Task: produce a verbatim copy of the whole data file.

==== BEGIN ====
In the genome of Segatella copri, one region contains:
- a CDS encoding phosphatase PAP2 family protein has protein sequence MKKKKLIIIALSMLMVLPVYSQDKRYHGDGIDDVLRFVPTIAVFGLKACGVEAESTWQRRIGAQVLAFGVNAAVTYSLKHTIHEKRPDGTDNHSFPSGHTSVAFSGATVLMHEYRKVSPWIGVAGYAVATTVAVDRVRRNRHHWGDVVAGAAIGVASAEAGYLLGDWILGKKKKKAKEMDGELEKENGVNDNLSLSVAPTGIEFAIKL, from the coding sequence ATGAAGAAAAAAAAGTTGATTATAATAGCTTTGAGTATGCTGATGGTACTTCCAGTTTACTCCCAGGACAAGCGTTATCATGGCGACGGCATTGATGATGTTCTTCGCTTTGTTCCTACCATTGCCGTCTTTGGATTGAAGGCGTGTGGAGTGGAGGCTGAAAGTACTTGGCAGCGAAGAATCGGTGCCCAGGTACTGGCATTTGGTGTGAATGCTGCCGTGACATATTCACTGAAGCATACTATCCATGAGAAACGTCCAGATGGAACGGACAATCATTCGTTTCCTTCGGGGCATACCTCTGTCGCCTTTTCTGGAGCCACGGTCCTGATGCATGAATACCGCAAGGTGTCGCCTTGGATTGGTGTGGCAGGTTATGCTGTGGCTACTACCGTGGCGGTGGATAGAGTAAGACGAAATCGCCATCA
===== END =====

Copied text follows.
In the genome of Segatella copri, one region contains:
- a CDS encoding phosphatase PAP2 family protein has protein sequence MKKKKLIIIALSMLMVLPVYSQDKRYHGDGIDDVLRFVPTIAVFGLKACGVEAESTWQRRIGAQVLAFGVNAAVTYSLKHTIHEKRPDGTDNHSFPSGHTSVAFSGATVLMHEYRKVSPWIGVAGYAVATTVAVDRVRRNRHHWGDVVAGAAIGVASAEAGYLLGDWILGKKKKKAKEMDGELEKENGVNDNLSLSVAPTGIEFAIKL, from the coding sequence ATGAAGAAAAAAAAGTTGATTATAATAGCTTTGAGTATGCTGATGGTACTTCCAGTTTACTCCCAGGACAAGCGTTATCATGGCGACGGCATTGATGATGTTCTTCGCTTTGTTCCTACCATTGCCGTCTTTGGATTGAAGGCGTGTGGAGTGGAGGCTGAAAGTACTTGGCAGCGAAGAATCGGTGCCCAGGTACTGGCATTTGGTGTGAATGCTGCCGTGACATATTCACTGAAGCATACTATCCATGAGAAACGTCCAGATGGAACGGACAATCATTCGTTTCCTTCGGGGCATACCTCTGTCGCCTTTTCTGGAGCCACGGTCCTGATGCATGAATACCGCAAGGTGTCGCCTTGGATTGGTGTGGCAGGTTATGCTGTGGCTACTACCGTGGCGGTGGATAGAGTAAGACGAAATCGCCATCA